Protecting Our Philadelphia History

Updated: Feb 1



Back in Time


It’s 1964 and a historic mansion outside Philadelphia is about to be demolished. Run-down and unoccupied, its centuries of history are about to be gone forever.


Fortunately, at the time the Committee to Establish a Youth Hostel in Philadelphia stepped in, circumvented the plans, and turned this historic site into the first urban youth hostel in the United States. Still in business almost 60 years later, it’s a landmark of Philadelphia history.


That’s right, we’re talking about Chamounix Mansion, built in 1802 by former Philadelphia merchant George Plumstead. This federal-style house was protected for decades by a small group of dedicated owners who championed the idea of youth development and sharing Philadelphia’s cultural history.



A Silent ‘S’


In recent years, however, Chamounix Mansion was once again in danger. The youth hostel’s positive mission of education and cultural exchange was put to the test as the City of Philadelphia attempted to reclaim $480,000 in back taxes and interest from 2008-2013. The city claimed the Mansion operated as a hotel, not a hostel, and hadn’t paid the required hotel taxes in decades.


This tax was for “the use or occupancy by a transient of a room or rooms,” but the Chamounix Mansion hostel pointed out their dormitory setup; no one who stayed in the hostel had their own room. For three days, the City and Chamounix Mansion debated whether the hostel could be considered a hotel for the purposes of this tax.


If the courts found Chamounix Mansion liable for these taxes, it would have put them out of business, said Bill O’Brien, a lawyer who chairs Chamounix’s volunteer board.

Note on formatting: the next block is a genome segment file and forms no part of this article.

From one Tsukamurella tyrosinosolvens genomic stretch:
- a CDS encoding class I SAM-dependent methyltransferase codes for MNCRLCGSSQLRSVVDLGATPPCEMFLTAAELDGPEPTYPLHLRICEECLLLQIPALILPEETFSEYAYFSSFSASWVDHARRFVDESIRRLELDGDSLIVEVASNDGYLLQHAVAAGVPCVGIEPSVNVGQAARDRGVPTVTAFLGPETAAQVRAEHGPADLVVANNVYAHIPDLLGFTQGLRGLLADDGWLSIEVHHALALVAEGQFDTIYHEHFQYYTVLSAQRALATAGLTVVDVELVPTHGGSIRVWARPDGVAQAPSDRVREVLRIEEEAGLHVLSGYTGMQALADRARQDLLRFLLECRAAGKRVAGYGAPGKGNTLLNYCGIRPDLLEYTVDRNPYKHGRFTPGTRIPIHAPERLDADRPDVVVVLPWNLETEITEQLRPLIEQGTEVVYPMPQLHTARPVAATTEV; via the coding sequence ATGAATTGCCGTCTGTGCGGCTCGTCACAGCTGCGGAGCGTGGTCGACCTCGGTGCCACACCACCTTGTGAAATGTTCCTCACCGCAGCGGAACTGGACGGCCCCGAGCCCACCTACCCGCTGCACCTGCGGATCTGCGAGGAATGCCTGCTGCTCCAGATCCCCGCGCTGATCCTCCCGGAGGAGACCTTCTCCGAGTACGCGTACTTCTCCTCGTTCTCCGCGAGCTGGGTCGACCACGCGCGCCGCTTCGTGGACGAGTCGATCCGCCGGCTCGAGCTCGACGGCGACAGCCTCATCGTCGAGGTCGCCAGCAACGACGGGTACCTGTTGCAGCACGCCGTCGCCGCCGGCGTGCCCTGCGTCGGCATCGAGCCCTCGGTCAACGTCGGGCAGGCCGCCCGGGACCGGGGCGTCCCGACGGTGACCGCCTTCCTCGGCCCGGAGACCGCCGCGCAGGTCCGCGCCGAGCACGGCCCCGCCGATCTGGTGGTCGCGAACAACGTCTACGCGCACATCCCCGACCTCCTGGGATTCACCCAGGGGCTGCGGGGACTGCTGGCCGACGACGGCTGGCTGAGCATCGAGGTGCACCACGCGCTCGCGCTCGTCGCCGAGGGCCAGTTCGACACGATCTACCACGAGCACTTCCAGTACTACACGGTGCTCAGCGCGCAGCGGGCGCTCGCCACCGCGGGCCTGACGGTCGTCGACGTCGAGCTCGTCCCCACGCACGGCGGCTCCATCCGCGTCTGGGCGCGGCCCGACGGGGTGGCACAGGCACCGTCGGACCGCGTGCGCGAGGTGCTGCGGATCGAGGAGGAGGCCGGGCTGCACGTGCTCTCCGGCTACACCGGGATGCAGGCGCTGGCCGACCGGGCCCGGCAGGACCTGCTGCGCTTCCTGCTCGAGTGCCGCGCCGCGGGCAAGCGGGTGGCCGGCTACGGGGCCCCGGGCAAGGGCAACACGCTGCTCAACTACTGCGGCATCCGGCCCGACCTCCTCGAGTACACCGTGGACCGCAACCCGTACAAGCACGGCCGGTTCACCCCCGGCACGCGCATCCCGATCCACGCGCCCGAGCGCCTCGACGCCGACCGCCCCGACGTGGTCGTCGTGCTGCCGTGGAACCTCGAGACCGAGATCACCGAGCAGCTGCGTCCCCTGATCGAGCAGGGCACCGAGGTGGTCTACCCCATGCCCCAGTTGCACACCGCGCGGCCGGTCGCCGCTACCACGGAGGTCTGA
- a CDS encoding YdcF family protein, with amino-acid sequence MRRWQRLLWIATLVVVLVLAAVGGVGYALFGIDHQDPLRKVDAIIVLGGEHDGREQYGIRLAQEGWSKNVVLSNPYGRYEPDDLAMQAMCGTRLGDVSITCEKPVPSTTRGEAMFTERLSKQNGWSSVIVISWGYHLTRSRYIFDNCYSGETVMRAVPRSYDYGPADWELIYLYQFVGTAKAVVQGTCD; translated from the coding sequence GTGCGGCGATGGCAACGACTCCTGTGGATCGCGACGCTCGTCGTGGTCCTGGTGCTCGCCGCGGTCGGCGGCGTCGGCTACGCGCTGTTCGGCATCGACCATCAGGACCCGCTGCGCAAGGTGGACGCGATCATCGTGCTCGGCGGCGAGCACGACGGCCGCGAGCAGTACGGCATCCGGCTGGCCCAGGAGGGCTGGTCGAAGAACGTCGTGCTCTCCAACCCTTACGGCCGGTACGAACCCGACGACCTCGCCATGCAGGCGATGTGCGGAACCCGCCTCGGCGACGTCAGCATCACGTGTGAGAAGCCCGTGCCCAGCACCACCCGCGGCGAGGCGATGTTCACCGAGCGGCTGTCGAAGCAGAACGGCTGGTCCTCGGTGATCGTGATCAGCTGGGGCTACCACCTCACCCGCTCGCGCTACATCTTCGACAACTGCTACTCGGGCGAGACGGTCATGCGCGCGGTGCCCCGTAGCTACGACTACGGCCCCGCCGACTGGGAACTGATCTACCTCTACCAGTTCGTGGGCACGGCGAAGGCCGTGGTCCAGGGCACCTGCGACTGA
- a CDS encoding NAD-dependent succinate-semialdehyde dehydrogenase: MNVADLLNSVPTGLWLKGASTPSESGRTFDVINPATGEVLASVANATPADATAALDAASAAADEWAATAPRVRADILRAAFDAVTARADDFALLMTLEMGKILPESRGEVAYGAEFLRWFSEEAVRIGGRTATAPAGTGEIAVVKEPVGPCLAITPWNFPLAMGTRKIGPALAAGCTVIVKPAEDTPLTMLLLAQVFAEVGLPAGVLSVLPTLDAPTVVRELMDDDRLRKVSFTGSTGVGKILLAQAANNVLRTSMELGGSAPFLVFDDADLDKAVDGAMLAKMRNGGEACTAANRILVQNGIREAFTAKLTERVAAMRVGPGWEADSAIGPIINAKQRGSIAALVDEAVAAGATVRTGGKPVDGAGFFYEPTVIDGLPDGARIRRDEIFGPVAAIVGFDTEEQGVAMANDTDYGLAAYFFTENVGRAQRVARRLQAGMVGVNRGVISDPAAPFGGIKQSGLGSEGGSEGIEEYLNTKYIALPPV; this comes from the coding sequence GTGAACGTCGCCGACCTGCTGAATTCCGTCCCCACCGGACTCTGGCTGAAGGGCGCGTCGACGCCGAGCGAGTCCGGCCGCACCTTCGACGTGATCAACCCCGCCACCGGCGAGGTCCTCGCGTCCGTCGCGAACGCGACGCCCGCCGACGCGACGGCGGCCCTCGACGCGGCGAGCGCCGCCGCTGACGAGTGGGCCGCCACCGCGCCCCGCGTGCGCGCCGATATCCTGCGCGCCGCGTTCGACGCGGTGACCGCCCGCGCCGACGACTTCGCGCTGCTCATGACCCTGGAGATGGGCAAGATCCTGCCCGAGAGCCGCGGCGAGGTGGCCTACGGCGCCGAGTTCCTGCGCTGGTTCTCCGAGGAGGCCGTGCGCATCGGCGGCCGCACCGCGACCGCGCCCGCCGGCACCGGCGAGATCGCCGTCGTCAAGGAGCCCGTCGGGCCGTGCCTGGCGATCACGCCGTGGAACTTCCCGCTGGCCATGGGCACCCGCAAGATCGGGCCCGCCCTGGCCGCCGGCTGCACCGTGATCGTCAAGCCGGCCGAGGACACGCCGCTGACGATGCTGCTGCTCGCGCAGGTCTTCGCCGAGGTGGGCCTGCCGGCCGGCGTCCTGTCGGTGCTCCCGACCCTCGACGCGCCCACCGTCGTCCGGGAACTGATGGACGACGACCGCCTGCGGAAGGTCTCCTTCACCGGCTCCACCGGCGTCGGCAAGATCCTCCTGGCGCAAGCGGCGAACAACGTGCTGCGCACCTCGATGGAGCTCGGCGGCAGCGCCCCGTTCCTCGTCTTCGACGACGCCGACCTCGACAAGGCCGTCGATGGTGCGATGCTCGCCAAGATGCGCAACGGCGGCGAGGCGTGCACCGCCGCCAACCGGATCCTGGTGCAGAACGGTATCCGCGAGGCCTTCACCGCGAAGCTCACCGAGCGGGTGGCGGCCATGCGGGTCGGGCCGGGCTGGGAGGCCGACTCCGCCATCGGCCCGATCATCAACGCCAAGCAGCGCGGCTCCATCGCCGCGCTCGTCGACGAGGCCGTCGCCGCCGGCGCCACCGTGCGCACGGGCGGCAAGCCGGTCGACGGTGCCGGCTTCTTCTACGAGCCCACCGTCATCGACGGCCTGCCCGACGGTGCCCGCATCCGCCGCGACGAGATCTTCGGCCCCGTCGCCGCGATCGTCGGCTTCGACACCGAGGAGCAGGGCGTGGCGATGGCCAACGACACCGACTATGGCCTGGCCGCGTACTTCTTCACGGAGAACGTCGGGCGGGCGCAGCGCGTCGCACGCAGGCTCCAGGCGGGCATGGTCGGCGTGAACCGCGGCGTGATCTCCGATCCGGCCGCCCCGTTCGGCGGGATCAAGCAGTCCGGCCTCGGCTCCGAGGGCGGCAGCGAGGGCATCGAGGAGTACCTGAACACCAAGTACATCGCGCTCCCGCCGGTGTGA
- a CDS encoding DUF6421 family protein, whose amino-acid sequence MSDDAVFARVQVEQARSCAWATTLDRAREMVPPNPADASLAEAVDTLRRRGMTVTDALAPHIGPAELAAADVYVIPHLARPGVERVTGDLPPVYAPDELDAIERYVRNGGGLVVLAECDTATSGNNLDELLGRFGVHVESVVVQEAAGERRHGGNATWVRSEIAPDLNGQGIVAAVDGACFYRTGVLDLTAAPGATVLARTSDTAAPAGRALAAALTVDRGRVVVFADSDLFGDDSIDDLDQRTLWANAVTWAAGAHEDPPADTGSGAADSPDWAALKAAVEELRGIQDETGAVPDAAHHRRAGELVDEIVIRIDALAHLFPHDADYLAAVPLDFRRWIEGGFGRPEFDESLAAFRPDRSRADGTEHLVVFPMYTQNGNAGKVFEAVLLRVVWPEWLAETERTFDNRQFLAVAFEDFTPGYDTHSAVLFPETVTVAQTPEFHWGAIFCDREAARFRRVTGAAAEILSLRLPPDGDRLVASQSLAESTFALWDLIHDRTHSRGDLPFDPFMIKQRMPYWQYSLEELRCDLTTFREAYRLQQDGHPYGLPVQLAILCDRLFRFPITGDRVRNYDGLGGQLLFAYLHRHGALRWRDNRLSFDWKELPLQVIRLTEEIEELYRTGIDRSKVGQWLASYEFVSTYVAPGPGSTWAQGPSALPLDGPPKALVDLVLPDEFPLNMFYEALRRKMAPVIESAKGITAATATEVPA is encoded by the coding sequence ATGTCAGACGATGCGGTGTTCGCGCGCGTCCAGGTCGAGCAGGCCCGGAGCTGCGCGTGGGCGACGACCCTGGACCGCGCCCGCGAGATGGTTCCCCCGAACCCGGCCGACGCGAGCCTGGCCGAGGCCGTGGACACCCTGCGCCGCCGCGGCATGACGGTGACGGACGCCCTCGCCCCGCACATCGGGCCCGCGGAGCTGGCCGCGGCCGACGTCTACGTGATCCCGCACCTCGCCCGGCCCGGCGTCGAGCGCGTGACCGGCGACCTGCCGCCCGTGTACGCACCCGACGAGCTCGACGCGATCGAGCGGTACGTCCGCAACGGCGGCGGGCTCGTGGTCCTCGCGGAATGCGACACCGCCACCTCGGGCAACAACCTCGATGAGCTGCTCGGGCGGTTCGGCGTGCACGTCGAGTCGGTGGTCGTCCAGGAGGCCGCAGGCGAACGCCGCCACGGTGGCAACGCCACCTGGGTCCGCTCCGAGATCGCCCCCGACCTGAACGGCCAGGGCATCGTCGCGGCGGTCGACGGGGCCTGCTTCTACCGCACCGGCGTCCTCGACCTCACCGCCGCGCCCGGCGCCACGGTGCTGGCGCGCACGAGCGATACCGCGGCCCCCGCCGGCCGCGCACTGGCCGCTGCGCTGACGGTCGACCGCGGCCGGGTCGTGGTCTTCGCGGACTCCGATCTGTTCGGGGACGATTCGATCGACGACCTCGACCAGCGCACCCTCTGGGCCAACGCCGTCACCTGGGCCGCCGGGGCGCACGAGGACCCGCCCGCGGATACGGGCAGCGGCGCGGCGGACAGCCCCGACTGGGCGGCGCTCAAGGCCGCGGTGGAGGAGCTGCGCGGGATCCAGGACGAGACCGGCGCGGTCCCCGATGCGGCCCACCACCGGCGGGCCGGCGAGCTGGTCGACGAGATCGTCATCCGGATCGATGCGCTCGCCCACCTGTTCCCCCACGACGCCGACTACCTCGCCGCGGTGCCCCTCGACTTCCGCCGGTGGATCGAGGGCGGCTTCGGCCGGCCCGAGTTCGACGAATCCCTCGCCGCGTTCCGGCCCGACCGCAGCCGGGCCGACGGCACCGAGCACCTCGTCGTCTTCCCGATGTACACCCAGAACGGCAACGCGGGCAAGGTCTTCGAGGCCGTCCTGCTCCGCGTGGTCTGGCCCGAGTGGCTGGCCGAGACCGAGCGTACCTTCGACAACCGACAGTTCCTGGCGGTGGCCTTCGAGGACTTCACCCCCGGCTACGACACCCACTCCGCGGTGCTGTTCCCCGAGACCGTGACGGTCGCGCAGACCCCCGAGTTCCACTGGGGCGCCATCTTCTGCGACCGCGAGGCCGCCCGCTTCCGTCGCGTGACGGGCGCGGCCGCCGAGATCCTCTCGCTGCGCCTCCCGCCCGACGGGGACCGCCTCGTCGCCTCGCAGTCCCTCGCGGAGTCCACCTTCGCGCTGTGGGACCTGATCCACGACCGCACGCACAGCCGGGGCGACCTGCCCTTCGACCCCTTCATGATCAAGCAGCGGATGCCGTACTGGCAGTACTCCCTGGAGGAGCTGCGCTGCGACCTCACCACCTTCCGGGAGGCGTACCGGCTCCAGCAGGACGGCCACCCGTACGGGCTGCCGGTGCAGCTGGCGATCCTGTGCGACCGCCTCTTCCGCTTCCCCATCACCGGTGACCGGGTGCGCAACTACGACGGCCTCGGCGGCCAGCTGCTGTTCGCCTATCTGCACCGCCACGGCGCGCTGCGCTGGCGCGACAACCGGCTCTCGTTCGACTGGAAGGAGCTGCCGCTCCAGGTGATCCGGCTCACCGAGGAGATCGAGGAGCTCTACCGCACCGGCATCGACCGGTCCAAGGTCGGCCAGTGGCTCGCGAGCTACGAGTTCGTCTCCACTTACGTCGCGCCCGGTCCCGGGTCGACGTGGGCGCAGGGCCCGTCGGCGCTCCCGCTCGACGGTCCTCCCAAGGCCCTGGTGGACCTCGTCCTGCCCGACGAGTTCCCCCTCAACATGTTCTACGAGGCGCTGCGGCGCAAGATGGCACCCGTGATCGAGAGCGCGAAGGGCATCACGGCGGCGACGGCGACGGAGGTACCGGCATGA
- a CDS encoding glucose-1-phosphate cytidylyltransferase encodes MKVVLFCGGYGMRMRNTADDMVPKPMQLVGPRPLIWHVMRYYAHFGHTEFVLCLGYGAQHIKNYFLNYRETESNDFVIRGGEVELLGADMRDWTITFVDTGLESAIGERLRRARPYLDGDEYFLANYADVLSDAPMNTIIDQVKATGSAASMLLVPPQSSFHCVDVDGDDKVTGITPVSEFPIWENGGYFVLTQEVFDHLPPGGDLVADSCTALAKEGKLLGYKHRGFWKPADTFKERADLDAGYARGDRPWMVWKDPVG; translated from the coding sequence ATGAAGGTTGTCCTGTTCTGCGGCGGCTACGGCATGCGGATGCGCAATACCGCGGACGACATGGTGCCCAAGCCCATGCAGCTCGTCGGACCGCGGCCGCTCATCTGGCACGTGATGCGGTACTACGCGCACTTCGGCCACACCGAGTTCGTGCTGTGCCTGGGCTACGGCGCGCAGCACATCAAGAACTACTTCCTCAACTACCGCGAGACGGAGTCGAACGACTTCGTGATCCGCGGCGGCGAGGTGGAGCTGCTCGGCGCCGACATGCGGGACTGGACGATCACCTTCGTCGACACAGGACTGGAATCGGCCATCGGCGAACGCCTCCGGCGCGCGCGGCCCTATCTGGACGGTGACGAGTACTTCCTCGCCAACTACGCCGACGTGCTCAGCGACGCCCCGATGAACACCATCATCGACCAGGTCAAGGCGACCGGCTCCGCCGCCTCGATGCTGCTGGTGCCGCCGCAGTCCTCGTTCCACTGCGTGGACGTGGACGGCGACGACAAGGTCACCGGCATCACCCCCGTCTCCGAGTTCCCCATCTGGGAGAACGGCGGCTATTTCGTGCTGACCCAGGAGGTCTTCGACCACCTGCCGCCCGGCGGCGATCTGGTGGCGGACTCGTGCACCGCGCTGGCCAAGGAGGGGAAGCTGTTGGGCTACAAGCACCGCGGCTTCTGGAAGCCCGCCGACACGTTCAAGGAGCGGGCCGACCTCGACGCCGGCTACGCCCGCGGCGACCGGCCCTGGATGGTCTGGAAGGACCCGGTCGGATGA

Ruling in Favor of Philadelphia


The Honorable Lori A. Dumas heard both sides of the argument and understood where the city was coming from. However, the city government failed to issue proper notice and simply couldn’t prove the space qualified as a hotel. In fact, Chamounix Mansion is listed as the city’s only youth hostel and the original 1964 arrangement was to maintain a piece of Philadelphia’s history, not to be a hotel.


The Chamounix Mansion nonprofit youth hostel “created a viable, effective, and impactful place for young people to come and learn things in history that made a difference," Judge Dumas noted, and by requiring the tax would have frustrated that purpose."


As such, Judge Dumas recently ruled against the city, saying their attempt to collect the back taxes was invalid.



Community Partnership


Judge Dumas attributes this ruling to her wealth of experience “looking at more than just the money.” While some may believe it may have been in her best long-term interest to side with the city government, a judge “needs enough experience and exposure to look a little deeper,” she says.


Judges don’t choose what cases come to them, but they can choose how impartial, balanced, and carefully considered their decisions and rulings are. These decisions are often made in “gray areas” that significantly affect not only the people involved, but the surrounding communities.


"I believe in a collaborative effort between community and the courts," Judge Dumas explained, and “I’m proud of that decision because I know it was not only based in the law, but it was the right thing to do.”


There’s no doubt that Judge Lori A. Dumas always puts Pennsylvania first. Her track record of excellence in judicial rulings and passion for Pennsylvania’s citizens are unparalleled. Learn more and support her campaign here.


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